A Graph Review, 55 with highpoints 65
By Naoki Higashida
Introduced by David Mitchell
Translated by KA Yoshida & David Mitchell
Published 2014 by Sceptre
There are neurotypical mindsets and those that are not. In the USA (may be wider, sorry not known to me) this is reckoned to relate to 1 in 55 who may be non-neurotypical or assessed as on the autism spectrum. That is; synapse connections are not within a norm. The variation in synapse connections can be massive so the degree/range of ability is huge.
There are specific clues that help to recognise the condition but of course, there are hugely differing degrees. The scientific understanding of autism is growing slowly but in the last few years there has been remarkable progress in understanding the problems and the development of various techniques in improving and overcoming difficulties. Small steps are leading to big changes in outcome.
Progress has been made but this is not about the research or the developing methods of helping those who educate (from the smallest to widest sense). This is a review of a best-selling book by Naoki Higashida, a young man, thirteen when he wrote it, first published in Japan in 2007. His ability to communicate in speech was severely limited. Conversation was a major hazard and when the nerves went, so would the words.
There is an Introduction by author David Mitchell eloquently setting a scene that many a parent or carer/teacher will recognise around their autistic charge and explaining how this book came to be translated and published.
An alphabet grid, a home-made qwerty board, a mother determination and now a computer keyboard freed Naoki fom a serious inability to communicate and eventually enabled him to share his world. Since this book he has continued writing and has been published again.
The short Preface by Naoki sets the scene and you are off on the series of 57 brief questions to which he gives his answers. Always revealing and balanced with a perception that belies his age of thirteen. There is always an awareness of the difficulties of the personal (mind and body) world he lives in and it’s relationship to the world that the majority live in. Families and carers may recognise some questions as theirs and others they may feel safe in knowing the answers to but throughout and from each they will receive another small piece in a jigsaw, or a window will be opened a little more by the answer.
Interestingly, autistic people see/relate to specifics of something and then generalise whilst neurotypical see generality first then focus down to specifics. Illustrating how different their view of the world starts with and then may falter at almost any point towards the general end of the scale. The opposite of a neurotypical person who sees the general and narrows down to specifics. There is a final, beautifully written short story and very brief Afterword.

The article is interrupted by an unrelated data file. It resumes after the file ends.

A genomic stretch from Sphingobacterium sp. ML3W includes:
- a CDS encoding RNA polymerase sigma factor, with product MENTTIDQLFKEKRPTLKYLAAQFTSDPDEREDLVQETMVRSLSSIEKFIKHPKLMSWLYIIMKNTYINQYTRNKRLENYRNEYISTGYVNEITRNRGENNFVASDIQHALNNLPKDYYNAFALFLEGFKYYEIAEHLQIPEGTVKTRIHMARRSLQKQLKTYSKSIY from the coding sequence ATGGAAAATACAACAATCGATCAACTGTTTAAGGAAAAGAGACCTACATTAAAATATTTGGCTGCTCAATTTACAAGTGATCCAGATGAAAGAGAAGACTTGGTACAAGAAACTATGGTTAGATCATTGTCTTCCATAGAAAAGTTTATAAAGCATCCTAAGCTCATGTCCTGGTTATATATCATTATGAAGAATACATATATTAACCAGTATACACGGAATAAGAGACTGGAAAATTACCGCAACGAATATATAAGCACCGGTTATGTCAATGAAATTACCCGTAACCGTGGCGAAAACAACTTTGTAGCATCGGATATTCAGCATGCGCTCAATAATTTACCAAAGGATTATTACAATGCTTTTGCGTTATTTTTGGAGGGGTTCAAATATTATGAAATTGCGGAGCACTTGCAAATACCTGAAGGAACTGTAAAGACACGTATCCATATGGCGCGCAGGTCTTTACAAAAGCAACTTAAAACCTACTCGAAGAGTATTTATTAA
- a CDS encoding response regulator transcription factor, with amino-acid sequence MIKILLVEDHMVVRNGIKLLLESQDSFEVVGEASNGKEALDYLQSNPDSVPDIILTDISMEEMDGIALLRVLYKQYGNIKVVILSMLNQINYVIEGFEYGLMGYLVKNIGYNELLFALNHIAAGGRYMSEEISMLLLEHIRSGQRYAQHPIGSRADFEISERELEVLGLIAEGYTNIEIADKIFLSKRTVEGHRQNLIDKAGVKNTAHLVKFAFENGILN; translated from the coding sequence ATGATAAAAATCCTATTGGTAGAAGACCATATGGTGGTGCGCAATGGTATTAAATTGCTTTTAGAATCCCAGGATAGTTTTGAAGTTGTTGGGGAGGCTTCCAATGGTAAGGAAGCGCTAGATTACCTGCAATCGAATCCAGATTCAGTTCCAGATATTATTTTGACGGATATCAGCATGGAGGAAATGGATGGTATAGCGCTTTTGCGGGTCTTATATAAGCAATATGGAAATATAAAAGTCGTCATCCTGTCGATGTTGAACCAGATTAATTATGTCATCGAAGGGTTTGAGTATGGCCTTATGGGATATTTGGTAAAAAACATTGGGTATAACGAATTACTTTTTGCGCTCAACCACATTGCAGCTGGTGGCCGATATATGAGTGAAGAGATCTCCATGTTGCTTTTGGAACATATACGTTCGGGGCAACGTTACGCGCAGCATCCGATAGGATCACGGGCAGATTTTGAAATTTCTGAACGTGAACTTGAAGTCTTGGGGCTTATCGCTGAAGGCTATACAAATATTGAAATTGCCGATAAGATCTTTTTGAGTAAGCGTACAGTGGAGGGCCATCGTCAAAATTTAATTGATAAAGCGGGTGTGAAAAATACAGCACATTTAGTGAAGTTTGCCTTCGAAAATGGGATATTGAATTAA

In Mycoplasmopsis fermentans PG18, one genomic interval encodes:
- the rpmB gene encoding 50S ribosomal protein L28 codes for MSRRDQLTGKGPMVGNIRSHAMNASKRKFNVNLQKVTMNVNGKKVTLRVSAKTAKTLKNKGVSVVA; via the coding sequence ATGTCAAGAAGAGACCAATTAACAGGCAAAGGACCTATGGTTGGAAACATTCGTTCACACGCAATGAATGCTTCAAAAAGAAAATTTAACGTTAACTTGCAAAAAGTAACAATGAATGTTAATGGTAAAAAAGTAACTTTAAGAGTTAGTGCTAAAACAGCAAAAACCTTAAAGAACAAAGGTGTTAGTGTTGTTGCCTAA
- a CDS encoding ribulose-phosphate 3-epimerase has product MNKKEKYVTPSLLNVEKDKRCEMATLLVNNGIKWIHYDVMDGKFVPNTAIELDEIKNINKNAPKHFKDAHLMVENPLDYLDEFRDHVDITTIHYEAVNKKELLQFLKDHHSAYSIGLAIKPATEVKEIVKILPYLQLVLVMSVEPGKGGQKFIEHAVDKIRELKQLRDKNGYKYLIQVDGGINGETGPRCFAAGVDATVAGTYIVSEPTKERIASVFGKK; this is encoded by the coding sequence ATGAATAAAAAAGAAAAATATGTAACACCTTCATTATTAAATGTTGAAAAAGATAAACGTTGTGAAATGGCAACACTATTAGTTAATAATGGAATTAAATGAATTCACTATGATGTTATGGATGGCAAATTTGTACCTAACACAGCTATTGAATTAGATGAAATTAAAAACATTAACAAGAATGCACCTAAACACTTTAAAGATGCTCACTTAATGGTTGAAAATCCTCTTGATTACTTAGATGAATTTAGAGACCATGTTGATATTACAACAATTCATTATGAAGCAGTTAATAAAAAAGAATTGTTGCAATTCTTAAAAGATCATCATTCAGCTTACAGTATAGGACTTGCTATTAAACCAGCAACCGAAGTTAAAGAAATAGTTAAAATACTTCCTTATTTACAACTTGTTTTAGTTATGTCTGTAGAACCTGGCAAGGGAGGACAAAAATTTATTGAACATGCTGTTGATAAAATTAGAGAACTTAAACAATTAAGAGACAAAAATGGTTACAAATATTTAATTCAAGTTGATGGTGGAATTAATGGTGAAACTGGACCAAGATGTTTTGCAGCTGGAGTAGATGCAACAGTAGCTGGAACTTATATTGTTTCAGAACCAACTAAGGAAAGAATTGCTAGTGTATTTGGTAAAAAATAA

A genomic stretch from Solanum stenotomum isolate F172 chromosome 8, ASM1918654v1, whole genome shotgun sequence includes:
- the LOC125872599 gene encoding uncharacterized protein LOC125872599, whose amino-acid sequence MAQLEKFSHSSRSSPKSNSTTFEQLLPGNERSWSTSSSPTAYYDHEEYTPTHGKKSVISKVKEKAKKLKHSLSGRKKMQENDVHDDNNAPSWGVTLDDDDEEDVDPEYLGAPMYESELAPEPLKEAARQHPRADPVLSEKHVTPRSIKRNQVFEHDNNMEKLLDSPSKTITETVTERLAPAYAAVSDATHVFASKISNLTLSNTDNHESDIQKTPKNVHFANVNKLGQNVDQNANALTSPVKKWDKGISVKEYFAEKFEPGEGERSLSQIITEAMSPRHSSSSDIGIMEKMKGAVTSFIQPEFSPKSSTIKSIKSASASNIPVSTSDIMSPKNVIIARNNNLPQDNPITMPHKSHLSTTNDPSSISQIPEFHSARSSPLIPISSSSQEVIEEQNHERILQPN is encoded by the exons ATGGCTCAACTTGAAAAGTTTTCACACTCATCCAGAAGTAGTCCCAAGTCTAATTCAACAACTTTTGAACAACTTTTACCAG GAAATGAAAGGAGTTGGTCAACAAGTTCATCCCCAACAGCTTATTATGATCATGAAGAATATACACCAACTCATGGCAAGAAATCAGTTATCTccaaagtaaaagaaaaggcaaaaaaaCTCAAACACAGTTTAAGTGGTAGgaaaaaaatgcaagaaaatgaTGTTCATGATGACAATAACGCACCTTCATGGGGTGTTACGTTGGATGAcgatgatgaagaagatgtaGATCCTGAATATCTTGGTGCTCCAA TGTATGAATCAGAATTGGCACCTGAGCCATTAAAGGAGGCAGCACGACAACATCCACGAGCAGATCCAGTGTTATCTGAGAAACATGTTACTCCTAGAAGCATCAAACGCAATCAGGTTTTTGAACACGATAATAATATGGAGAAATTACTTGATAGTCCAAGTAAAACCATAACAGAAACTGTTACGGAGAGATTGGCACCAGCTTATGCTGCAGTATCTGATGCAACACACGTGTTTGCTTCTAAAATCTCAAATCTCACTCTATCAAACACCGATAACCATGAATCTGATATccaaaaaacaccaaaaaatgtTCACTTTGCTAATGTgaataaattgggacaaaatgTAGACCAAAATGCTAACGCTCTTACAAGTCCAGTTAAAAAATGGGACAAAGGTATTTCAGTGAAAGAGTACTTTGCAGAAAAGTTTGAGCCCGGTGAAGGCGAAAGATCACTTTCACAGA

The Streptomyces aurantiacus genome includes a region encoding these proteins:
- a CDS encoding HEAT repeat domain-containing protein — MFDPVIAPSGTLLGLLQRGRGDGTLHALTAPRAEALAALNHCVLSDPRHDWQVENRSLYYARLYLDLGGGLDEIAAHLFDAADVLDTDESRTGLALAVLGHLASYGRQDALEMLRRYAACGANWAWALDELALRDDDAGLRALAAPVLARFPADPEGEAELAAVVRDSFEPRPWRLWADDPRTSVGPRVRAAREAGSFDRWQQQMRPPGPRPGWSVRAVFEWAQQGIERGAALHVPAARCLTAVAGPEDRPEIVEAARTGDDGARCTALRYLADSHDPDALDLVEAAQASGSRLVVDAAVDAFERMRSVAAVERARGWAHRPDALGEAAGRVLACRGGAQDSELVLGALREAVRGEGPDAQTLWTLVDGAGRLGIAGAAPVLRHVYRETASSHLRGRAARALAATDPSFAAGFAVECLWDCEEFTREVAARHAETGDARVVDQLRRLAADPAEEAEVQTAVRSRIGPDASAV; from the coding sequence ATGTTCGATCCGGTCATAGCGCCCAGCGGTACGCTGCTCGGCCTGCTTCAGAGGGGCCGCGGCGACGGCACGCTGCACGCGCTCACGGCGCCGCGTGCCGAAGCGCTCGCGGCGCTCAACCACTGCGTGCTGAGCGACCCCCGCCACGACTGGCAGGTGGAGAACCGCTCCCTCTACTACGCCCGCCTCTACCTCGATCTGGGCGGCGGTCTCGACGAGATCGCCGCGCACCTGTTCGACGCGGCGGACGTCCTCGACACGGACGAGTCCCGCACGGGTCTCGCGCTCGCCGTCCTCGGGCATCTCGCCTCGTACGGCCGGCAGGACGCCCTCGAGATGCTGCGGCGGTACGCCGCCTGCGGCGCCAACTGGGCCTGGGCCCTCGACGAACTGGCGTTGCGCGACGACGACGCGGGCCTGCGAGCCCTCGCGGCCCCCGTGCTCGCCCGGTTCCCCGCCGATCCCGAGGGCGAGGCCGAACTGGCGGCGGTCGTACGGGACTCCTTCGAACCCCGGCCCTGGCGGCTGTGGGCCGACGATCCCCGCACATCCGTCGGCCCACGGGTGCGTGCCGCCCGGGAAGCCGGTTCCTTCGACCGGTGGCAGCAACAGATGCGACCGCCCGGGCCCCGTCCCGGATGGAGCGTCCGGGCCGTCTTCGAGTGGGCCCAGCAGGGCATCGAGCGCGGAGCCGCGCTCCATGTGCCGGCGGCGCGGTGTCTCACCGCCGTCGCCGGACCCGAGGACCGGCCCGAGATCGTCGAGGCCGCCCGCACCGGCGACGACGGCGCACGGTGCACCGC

Part-sample: — Q25: What’s the reason you jump?
There follows a nice descriptive answer culminating with the fact that his body feels lighter when he jumps and ‘the motion makes me want to change into a bird and fly off to some faraway place.’
‘But…………’. Followed by a two sentence paragraph that may sums up a weight of emotion.
I could pick out little quotes but it would not display the style and content, a cross between simple matter of fact and fascinating description. The book moves along from question to answer and gradually fills out the actions and foibles of autism with high degrees of explanation. (with the caveat that no two people will be exactly the same though generalities are very likely).
This is a personal as well as sympathetic to others, account of his world, feelings and struggles. Above all we see the strengths of this young man and his determination to succeed. This is a short book, covering some of the general issues we may come across in an imaginative fashion. An impression of continuous struggle with the day to day difficulties of managing autism. Naoki gives the lie to autism being an inability of emotion, rather it is the struggle to contain oneself, where emotion may kick in at any time through a flashing memory connection (‘meltdown’) or perhaps the distraction of sight and sound clashing with the inner struggle to communicate and control mind and body. That inner struggle is a tiring, all consuming activity that deserves our support and patience.
There are now many books on autism and Aspergers aimed at helping parents and families, carers and teachers in practical and educational matters as well as research and schemes. Some by parents or family, it is good to find one of the few books by one who has the condition.
Any sympathetic reader would do well to read this book and any less-than -sympathetic really ought to.
A couple of autistic authors writing on the subject come to mind:
Temple Grandin: One of the first autistic authors now having written numerous titles over many years. Personal as well as many on animals and relationships. Her best known titles: ‘Emergence‘, & ‘The Autistic Brain’
Similar to ‘Reason I jump’ but more and wider range questions with longer answers by an Aspergers author and YouTuber, also a public speaker: Alex Olinkiewicz : In My Mind with DrRichard O’Connell writing Alex’s answers ‘verbatim’ for the book. Published in USA 2014. This author was older than Naoki when the book was written.
For short videos on the subject of aspects of autism it is worth visiting the following website: Coultervideos.com
A wide selection of books may be found on: Books Education website